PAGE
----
This Dutch blues band was formed in the Hague around 1967, becoming a regular outfit from 1969. The early line-up included Bjorn Toll (vocals), John Lagrand (harmonica), Ted Oberg (guitar), Ruud Fransen (bass) and Niek Dijkhuys (drums) but although the name remained wholesale changes soon took place, bringing in a new singer, Nicko Christiansen, and new bass and drums, Peter Kleinjan and Beer Klaasse, the latter pair being swiftly replaced by Gerard Strutbaum and Cesar Zuiderwijk, while keyboard player Henk Smitskamp was added. Other changes followed through the 70s, by which time the band’s repertoire was more inclined towards rock. Musicians involved included bass players Ruud van Buuren, Jan van der Voort, Jaap van Eijk and André Reynen, drummers John Lejeune, Herman van Boeyen, Cor van Beek, Michel Driessen, Kenny Lamb and Arjen Kamminga; the latter pair played in the band simultaneously for a spell. Smitskamp sometimes played bass, singer Johnny Frederiksz came in, as did organist Paul Vin and guitarist Ron Meyes.
Electronic Meditation, Tangerine Dream's debut album, features the lineup of Edgar Froese, Conrad Schnitzler, and Klaus Schulze (his only album with Tangerine Dream). The album is not without its flaws, but it's strong in many ways and shows abundant promise. Wildly experimental timbres, passages, and textures dominate this sound world. Bringing a rock & roll effort to a decidedly avant-garde sound, the album manages to be very accessible and hard to dislike. Of those who were working at the same time, Electronic Meditation is most similar to the music of Pink Floyd and Amon Düül.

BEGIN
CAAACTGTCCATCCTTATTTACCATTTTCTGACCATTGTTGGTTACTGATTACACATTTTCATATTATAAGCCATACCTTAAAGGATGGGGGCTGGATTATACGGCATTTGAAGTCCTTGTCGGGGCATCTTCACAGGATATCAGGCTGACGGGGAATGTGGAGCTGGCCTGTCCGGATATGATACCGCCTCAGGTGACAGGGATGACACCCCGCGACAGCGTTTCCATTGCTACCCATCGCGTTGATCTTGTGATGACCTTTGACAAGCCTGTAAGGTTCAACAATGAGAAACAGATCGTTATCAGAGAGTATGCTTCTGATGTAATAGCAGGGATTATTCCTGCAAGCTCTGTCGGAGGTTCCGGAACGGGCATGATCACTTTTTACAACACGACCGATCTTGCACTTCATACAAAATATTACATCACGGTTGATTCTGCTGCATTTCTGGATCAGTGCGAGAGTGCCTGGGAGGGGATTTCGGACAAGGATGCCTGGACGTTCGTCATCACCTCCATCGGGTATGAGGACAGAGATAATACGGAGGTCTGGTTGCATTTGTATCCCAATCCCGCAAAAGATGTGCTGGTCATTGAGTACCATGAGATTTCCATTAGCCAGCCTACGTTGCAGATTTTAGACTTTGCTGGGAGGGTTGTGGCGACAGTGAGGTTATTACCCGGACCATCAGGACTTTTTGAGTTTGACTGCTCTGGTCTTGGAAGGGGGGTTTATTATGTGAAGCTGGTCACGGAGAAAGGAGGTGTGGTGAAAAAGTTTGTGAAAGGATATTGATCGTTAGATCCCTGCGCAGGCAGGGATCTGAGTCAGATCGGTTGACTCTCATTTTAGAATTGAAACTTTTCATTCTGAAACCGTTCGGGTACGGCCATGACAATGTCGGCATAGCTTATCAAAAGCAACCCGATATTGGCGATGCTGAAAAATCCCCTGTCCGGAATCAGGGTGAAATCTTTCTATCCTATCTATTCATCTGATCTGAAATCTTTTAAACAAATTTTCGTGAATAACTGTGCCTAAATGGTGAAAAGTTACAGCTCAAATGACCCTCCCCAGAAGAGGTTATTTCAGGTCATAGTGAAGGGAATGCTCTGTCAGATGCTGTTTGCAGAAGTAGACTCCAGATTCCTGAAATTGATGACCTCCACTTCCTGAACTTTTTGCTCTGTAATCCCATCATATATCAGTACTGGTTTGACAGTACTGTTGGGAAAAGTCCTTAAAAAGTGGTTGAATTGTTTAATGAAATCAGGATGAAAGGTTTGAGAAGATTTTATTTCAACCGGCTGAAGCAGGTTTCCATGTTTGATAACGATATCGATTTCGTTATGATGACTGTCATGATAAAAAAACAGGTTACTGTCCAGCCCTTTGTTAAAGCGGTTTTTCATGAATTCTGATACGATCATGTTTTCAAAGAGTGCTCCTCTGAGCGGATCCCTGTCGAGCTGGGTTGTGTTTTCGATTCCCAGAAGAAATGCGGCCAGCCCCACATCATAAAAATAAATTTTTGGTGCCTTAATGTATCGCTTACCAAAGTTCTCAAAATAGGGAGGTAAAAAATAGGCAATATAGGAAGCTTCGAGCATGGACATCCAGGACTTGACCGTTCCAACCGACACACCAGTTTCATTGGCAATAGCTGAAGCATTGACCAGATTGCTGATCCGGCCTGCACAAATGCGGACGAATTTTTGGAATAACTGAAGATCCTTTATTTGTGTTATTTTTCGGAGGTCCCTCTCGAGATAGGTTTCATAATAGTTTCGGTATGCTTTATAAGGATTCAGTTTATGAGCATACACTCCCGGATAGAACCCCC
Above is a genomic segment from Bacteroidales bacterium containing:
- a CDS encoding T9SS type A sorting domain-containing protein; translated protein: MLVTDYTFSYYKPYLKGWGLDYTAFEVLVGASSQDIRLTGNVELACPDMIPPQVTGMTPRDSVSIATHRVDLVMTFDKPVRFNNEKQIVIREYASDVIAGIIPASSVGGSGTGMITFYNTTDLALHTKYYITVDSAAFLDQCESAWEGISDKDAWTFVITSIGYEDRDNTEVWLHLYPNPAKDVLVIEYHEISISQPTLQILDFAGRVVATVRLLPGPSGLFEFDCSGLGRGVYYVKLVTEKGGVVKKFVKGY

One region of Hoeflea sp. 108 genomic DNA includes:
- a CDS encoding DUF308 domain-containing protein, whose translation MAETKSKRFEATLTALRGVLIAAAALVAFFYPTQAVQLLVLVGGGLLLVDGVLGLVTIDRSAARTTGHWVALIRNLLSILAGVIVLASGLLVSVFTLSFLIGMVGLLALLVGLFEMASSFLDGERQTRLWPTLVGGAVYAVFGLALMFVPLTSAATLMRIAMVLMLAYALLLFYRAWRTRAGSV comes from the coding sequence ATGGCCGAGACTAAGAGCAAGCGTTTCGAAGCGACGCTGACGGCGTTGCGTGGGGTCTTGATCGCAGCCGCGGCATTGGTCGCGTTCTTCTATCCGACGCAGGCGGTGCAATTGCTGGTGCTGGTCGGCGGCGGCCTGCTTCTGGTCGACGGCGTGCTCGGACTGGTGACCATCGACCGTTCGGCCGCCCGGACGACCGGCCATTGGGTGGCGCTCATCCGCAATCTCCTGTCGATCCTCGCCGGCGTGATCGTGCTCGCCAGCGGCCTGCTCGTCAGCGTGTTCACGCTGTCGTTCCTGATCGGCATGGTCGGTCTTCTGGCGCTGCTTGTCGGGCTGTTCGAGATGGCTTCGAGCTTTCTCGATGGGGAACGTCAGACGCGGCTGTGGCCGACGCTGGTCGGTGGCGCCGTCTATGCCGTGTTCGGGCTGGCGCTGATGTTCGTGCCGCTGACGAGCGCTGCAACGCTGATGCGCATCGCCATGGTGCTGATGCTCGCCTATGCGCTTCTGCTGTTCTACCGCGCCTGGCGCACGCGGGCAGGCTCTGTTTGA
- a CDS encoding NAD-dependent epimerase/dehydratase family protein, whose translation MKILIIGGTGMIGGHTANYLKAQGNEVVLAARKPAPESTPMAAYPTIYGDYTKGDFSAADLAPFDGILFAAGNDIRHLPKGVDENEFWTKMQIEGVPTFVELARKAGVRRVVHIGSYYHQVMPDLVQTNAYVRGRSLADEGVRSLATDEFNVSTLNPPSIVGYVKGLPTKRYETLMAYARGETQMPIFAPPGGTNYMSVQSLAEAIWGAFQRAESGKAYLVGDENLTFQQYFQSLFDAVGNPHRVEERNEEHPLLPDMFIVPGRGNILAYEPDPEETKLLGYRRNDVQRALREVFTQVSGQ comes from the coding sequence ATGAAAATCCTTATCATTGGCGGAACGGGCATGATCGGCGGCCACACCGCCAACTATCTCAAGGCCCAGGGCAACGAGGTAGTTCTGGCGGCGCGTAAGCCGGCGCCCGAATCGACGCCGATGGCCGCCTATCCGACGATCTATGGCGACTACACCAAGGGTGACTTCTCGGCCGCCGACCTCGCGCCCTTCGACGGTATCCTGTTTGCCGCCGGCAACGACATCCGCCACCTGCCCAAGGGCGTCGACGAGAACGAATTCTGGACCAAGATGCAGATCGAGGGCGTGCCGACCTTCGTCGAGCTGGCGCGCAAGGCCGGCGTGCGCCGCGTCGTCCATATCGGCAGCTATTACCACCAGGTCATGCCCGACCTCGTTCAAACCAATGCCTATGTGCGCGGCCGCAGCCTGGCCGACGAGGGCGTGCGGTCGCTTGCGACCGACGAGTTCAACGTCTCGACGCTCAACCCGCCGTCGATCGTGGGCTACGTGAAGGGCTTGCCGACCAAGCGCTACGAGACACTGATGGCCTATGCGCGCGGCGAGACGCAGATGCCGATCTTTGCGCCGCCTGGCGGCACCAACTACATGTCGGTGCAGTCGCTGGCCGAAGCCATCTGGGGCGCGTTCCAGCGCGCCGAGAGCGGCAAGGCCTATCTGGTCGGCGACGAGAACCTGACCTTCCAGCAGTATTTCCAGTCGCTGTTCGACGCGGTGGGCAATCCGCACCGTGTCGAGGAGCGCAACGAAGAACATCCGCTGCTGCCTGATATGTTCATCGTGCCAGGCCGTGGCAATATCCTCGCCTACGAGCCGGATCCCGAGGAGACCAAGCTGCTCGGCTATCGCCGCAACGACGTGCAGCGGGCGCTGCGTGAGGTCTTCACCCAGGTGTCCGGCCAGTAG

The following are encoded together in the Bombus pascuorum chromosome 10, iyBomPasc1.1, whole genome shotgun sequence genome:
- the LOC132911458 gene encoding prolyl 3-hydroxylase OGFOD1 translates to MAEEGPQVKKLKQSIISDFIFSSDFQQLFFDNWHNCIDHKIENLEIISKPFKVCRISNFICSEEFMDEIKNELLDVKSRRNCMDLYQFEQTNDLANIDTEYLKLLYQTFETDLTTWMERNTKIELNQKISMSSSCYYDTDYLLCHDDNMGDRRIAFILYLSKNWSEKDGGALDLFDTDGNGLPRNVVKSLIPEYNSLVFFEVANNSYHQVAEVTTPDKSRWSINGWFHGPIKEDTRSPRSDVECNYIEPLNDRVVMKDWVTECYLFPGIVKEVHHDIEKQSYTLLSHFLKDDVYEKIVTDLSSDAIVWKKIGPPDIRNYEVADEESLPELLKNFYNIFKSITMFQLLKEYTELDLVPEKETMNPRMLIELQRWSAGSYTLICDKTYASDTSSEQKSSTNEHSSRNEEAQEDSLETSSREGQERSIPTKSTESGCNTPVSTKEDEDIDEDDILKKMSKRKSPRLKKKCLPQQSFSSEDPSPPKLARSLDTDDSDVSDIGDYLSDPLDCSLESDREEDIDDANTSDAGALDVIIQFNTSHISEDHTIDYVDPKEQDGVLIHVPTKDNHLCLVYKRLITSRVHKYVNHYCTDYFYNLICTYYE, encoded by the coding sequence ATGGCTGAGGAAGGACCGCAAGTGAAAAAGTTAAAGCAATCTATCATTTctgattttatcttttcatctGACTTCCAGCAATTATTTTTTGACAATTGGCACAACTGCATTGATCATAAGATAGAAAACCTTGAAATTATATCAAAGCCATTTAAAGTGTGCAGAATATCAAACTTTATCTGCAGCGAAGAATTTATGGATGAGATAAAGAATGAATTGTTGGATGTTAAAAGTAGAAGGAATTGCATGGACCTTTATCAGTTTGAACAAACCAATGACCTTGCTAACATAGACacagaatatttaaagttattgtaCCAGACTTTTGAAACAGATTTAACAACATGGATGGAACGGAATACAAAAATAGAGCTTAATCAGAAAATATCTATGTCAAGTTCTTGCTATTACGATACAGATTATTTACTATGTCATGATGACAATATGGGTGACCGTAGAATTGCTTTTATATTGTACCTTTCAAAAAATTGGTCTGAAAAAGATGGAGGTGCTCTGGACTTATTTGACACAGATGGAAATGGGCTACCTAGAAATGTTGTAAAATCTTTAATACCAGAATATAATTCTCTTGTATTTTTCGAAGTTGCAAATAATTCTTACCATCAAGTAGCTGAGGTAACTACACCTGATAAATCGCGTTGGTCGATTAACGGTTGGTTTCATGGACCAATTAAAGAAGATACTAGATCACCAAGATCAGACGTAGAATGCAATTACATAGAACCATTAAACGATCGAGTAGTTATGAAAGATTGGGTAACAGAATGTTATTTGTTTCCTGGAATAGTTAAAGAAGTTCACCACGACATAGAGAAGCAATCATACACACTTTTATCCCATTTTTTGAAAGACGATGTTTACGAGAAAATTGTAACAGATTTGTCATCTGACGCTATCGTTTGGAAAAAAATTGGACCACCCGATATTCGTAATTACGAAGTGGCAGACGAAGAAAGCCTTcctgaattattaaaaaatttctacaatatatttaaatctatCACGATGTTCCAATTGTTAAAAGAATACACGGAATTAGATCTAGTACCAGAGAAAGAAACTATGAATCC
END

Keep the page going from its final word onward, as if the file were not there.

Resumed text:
The Space Box contains three discs of prog rock and art rock, as well as trance-inducing Kraut rock, from the early '70s. Most of this music was inspired by the sonic experimentalism of late-'60s Pink Floyd – it builds on the long, free-form coda to "Interstellar Overdrive." There are subtle differences between the bands – for instance, Hawkwind tends to lean toward hard rock more than their contemporaries, who explore psychedelia and classical music flourishes. Even though the set is well compiled and contains some fine songs (Faust and Gong sound particularly good), there's no denying that there is a limited audience for this, even among prog-rock fans. It's experimental music that is oddly limited, working the same vibe, if not the same sound. If you're not a fanatic of space-rock, then the three discs of The Space Box will simply be too much to digest.